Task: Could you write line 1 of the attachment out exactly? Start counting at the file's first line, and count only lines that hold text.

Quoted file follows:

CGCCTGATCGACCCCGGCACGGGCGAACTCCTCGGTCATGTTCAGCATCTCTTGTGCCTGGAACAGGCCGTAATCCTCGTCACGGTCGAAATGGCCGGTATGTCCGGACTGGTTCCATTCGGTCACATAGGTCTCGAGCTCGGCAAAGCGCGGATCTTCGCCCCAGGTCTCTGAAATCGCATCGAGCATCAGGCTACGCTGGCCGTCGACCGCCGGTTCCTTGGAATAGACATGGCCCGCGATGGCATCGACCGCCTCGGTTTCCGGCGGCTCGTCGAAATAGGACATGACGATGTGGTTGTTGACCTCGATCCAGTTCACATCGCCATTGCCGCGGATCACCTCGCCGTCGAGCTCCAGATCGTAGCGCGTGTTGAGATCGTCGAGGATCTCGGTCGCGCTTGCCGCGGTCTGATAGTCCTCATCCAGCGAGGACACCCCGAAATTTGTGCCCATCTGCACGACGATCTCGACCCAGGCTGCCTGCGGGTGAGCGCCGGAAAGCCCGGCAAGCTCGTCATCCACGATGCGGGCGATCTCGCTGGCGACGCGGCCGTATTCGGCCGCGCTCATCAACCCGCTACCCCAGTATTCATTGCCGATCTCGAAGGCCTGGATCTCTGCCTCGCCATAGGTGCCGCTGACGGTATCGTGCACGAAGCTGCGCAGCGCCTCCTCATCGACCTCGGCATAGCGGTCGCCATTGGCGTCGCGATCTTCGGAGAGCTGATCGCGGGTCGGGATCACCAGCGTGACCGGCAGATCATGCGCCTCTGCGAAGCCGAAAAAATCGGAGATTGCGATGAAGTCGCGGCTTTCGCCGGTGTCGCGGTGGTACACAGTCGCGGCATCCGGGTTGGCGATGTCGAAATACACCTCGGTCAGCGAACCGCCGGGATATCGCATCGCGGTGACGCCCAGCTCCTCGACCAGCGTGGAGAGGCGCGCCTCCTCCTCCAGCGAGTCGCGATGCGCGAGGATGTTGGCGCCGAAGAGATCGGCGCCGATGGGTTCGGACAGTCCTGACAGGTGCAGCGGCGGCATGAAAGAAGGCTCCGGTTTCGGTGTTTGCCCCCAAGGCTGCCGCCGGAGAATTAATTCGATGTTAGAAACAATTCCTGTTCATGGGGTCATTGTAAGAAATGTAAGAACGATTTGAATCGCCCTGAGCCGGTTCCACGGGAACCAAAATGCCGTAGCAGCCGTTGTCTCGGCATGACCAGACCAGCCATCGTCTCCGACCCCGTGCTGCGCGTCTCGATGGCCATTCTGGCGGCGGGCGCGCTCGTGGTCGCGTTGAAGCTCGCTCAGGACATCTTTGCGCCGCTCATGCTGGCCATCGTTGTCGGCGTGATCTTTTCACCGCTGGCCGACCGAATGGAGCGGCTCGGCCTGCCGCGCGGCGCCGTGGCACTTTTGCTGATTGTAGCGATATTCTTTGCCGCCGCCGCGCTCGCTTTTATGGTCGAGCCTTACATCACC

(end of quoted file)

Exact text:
CGCCTGATCGACCCCGGCACGGGCGAACTCCTCGGTCATGTTCAGCATCTCTTGTGCCTGGAACAGGCCGTAATCCTCGTCACGGTCGAAATGGCCGGTATGTCCGGACTGGTTCCATTCGGTCACATAGGTCTCGAGCTCGGCAAAGCGCGGATCTTCGCCCCAGGTCTCTGAAATCGCATCGAGCATCAGGCTACGCTGGCCGTCGACCGCCGGTTCCTTGGAATAGACATGGCCCGCGATGGCATCGACCGCCTCGGTTTCCGGCGGCTCGTCGAAATAGGACATGACGATGTGGTTGTTGACCTCGATCCAGTTCACATCGCCATTGCCGCGGATCACCTCGCCGTCGAGCTCCAGATCGTAGCGCGTGTTGAGATCGTCGAGGATCTCGGTCGCGCTTGCCGCGGTCTGATAGTCCTCATCCAGCGAGGACACCCCGAAATTTGTGCCCATCTGCACGACGATCTCGACCCAGGCTGCCTGCGGGTGAGCGCCGGAAAGCCCGGCAAGCTCGTCATCCACGATGCGGGCGATCTCGCTGGCGACGCGGCCGTATTCGGCCGCGCTCATCAACCCGCTACCCCAGTATTCATTGCCGATCTCGAAGGCCTGGATCTCTGCCTCGCCATAGGTGCCGCTGACGGTATCGTGCACGAAGCTGCGCAGCGCCTCCTCATCGACCTCGGCATAGCGGTCGCCATTGGCGTCGCGATCTTCGGAGAGCTGATCGCGGGTCGGGATCACCAGCGTGACCGGCAGATCATGCGCCTCTGCGAAGCCGAAAAAATCGGAGATTGCGATGAAGTCGCGGCTTTCGCCGGTGTCGCGGTGGTACACAGTCGCGGCATCCGGGTTGGCGATGTCGAAATACACCTCGGTCAGCGAACCGCCGGGATATCGCATCGCGGTGACGCCCAGCTCCTCGACCAGCGTGGAGAGGCGCGCCTCCTCCTCCAGCGAGTCGCGATGCGCGAGGATGTTGGCGCCGAAGAGATCGGCGCCGATGGGTTCGGACAGTCCTGACAGGTGCAGCGGCGGCATGAAAGAAGGCTCCGGTTTCGGTGTTTGCCCCCAAGGCTGCCGCCGGAGAATTAATTCGATGTTAGAAACAATTCCTGTTCATGGGGTCATTGTAAGAAATGTAAGAACGATTTGAATCGCCCTGAGCCGGTTCCACGGGAACCAAAATGCCGTAGCAGCCGTTGTCTCGGCATGACCAGACCAGCCATCGTCTCCGACCCCGTGCTGCGCGTCTCGATGGCCATTCTGGCGGCGGGCGCGCTCGTGGTCGCGTTGAAGCTCGCTCAGGACATCTTTGCGCCGCTCATGCTGGCCATCGTTGTCGGCGTGATCTTTTCACCGCTGGCCGACCGAATGGAGCGGCTCGGCCTGCCGCGCGGCGCCGTGGCACTTTTGCTGATTGTAGCGATATTCTTTGCCGCCGCCGCGCTCGCTTTTATGGTCGAGCCTTACATCACC